Between the Lines By David Lias This column is dedicated to several of my co-workers who will be giving birth later this year.
It is also designed to help any of our readers who believe that having a millennium baby is a good idea.
I'm certainly not saying that anyone considering to start a family should reconsider. I just want them to be prepared for the future.
Are you ready to be a parent? Preparation for parenthood is not just a matter of reading books and decorating the nursery. Here are 10 simple tests for expectant parents to take to prepare themselves for the real life experience of being a mother or father.
1. Women: To prepare for maternity, put on a dressing gown and stick a beanbag chair down the front. Leave it there for nine months. After nine months, remove 10 percent of the beans.
Men: To prepare for paternity, go to the local drug store, tip the contents of your wallet on the counter, and tell the pharmacist to help himself. Next, go to the supermarket. Arrange to have your salary paid directly to its head office. Go home. Pick up the paper and read it for the last time.
2. Before you finally go ahead and have children, find a couple who are already parents and berate them about their methods of discipline, lack of patience, appallingly low tolerance levels, and how they have allowed their children to run wild.
Suggest ways in which they might improve their child's sleeping habits, toilet training, table manners and overall behavior. Enjoy it � it's the last time in your life that you will have all the answers.
3. To discover how the nights feel, walk around the living room from 5 p.m. until 10 p.m. carrying a wet bag weighing approximately 8 to 12 pounds. At 10 p.m put the bag down, set the alarm for midnight and go to sleep. Get up at 12 a.m. and walk around the living room again with the bag until 1 a.m. Put the alarm on for 3 a.m. Since you can't go back to sleep, get up at 2 a.m. and make a pot of tea. Go to bed at 2:45 a.m. Get up again at 3 a.m. when the alarm goes off, sing songs in the dark until 4 a.m. Put the alarm on for 5 a.m. Get up. Make breakfast. Keep this up for five years. Look cheerful.
4. Can you stand the mess children make? To find out, smear peanut butter onto the sofa and jam onto the curtains. Hide a fish stick behind the stereo and leave it there all summer. Stick your fingers in the flowerbeds then rub them on the clean walls. Cover the stains with crayons. How does that look?
5. Dressing small children is not as easy as it seems: First, buy an octopus and a string bag. Attempt to put the octopus into the string bag so that none of the arms hang out. Time allowed for this � all morning.
6. Get an egg carton. Using a pair of scissors and a can of paint, turn it into an alligator. Now get a toilet paper tube. Using only scotch tape and a piece of foil, turn it into a Christmas tree. Last, take a milk container, a ping pong ball, and an empty packet of CoCo Puffs and make an exact replica of the Eiffel Tower. Congratulations, you have just qualified for a place on the play group committee.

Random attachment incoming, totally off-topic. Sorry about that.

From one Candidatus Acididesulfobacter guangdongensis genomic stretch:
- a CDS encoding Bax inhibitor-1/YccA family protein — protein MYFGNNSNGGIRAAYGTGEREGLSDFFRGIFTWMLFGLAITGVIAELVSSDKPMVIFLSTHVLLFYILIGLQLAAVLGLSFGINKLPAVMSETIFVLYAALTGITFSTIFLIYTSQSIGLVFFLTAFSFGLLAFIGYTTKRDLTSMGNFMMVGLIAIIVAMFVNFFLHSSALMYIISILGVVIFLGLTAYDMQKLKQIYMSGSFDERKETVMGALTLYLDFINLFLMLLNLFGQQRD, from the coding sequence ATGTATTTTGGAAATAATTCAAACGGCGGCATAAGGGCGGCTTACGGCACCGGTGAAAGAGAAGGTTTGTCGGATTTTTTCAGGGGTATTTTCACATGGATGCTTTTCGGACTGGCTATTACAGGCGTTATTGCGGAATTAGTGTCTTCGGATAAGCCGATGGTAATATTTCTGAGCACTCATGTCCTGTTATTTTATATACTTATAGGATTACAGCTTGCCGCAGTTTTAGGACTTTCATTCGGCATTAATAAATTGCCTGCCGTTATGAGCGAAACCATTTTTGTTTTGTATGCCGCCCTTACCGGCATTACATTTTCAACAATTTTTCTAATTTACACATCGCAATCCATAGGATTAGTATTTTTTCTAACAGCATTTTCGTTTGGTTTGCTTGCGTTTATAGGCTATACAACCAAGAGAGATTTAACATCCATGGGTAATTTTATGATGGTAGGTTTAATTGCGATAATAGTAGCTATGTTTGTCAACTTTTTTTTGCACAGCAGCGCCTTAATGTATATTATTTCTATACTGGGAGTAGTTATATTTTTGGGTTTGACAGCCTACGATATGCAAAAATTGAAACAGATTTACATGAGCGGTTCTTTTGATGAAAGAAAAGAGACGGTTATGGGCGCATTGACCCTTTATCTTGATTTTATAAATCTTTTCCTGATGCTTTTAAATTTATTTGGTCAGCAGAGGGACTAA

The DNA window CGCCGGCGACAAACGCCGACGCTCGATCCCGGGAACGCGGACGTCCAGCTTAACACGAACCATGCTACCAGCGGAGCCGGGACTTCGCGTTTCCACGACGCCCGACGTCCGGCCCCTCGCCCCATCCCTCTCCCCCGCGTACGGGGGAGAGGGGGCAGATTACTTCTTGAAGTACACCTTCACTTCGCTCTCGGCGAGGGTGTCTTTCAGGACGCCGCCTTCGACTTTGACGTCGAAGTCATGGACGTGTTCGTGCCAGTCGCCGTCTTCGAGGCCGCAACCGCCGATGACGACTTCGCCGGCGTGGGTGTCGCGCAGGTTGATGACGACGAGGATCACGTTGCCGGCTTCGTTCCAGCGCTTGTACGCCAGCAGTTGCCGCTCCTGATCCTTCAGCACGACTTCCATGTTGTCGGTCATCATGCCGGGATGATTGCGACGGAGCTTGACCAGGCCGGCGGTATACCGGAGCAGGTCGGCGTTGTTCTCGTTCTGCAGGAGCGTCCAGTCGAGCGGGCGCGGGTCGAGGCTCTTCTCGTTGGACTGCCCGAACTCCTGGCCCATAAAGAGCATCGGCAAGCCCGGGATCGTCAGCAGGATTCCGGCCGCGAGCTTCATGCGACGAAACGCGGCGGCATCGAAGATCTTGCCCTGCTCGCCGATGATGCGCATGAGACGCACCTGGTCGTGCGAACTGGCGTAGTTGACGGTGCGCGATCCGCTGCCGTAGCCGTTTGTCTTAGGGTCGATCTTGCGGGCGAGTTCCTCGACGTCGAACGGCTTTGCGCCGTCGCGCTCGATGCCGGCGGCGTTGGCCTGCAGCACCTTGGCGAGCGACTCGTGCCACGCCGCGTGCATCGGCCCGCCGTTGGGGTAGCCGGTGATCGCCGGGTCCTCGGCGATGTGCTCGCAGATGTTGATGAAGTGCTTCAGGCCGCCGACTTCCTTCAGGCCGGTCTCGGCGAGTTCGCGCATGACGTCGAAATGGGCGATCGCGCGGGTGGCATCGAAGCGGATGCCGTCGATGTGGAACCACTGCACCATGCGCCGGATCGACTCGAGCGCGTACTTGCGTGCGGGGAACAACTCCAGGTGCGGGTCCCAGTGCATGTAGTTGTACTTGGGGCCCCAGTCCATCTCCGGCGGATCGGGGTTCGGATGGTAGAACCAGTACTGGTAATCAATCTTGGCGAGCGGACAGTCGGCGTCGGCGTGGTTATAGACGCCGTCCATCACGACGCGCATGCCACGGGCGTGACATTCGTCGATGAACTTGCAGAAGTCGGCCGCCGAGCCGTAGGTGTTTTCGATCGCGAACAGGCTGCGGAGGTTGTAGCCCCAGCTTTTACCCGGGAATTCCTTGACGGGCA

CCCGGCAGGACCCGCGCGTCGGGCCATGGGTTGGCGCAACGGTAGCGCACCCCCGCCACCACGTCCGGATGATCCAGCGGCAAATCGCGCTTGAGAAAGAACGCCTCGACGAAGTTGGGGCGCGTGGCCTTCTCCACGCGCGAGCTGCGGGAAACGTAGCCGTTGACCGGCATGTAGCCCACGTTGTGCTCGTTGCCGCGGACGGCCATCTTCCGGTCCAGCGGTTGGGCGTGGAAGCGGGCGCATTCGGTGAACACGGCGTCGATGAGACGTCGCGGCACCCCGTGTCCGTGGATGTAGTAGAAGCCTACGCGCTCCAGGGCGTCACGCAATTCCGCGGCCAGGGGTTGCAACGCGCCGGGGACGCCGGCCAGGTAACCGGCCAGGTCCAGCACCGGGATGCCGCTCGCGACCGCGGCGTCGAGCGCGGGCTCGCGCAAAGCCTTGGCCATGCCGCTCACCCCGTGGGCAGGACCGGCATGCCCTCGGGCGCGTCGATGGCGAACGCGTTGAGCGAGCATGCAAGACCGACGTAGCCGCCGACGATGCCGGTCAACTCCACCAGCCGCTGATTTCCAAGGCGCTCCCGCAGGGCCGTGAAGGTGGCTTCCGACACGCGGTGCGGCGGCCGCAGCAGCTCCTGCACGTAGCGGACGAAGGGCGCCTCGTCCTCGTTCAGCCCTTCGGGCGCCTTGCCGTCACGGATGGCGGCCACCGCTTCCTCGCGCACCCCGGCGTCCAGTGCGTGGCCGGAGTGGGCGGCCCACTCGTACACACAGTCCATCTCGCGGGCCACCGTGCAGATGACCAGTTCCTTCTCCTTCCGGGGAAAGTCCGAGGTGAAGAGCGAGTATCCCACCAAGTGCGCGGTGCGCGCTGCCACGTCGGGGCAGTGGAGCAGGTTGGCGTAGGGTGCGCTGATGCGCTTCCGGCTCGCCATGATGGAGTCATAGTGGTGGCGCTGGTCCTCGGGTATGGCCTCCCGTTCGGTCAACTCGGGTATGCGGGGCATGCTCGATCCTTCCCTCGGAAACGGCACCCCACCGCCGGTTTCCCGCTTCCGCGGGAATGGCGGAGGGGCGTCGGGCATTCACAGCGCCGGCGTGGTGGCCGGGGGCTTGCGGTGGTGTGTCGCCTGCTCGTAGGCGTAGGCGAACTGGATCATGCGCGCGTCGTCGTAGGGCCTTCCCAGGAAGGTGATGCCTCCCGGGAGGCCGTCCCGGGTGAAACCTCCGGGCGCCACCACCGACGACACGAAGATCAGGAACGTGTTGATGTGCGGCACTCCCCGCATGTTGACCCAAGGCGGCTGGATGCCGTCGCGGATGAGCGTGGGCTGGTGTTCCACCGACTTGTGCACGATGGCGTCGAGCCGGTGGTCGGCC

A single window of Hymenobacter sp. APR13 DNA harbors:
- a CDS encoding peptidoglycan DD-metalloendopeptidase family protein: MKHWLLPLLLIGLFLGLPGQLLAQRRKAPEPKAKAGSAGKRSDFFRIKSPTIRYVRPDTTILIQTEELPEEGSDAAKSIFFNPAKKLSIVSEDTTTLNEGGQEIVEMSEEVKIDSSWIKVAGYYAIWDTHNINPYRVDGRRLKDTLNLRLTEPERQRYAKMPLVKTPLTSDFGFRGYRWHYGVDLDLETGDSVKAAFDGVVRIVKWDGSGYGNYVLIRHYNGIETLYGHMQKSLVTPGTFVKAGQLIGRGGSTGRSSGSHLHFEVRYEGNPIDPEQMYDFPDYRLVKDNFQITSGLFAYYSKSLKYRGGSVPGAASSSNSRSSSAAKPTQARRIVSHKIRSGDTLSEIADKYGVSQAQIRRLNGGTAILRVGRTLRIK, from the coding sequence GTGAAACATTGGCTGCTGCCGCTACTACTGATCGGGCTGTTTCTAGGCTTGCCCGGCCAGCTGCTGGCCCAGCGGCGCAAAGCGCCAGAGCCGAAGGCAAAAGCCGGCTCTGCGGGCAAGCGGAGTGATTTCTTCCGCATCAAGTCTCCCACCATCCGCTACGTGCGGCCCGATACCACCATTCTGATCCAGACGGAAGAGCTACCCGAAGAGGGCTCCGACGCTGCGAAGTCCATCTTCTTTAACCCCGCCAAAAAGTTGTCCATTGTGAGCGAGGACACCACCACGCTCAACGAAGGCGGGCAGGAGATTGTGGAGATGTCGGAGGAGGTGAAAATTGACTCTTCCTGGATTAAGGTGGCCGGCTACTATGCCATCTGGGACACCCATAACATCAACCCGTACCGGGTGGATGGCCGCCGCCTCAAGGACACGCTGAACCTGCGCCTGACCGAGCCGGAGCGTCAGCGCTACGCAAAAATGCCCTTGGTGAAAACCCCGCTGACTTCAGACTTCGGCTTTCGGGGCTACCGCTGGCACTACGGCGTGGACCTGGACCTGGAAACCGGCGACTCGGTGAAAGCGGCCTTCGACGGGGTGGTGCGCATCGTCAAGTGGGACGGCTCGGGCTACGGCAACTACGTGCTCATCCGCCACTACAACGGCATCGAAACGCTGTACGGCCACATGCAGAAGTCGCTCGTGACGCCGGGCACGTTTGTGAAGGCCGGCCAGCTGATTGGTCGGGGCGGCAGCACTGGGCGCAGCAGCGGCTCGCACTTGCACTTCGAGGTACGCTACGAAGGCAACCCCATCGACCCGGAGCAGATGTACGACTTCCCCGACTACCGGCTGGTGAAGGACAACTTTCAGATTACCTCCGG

7. Forget the BMW and buy the mini-van. And don't think you can leave it out in the driveway spotless and shining. Family cars don't look like that. Buy a chocolate ice cream bar and put it in the glove compartment. Leave it there. Get a quarter. Stick it in the cassette player. Take a family-size bag of chocolate cookies. Mash them down the back seats. Run a garden rake along both sides of the car. There! Perfect!
8. Get ready to go out. Wait outside the toilet for half an hour. Go out the front door. Come in again. Go out. Come back in. Go out again. Walk down the front path. Walk back up it again. Walk down it again. Walk very slowly down the road for five minutes. Stop to inspect minutely every cigarette butt, piece of used chewing gum, dirty tissue and dead insect along the way. Retrace your steps. Scream that you've had as much as you can stand until all the neighbors come out and stare at you. Give up and go back in the house. You're now just about ready to try taking a small child for a walk.
9. Always repeat everything you say at least five times.
10. Go to your local supermarket. Take the nearest thing you can find to a pre-school child with you. A fully grown goat is excellent. If you intend to have more than one child, take more than one goat. Buy your week's groceries without letting the goats out of your sight. Pay for everything the goats eat or destroy. Until you can easily accomplish this DO NOT even contemplate having children.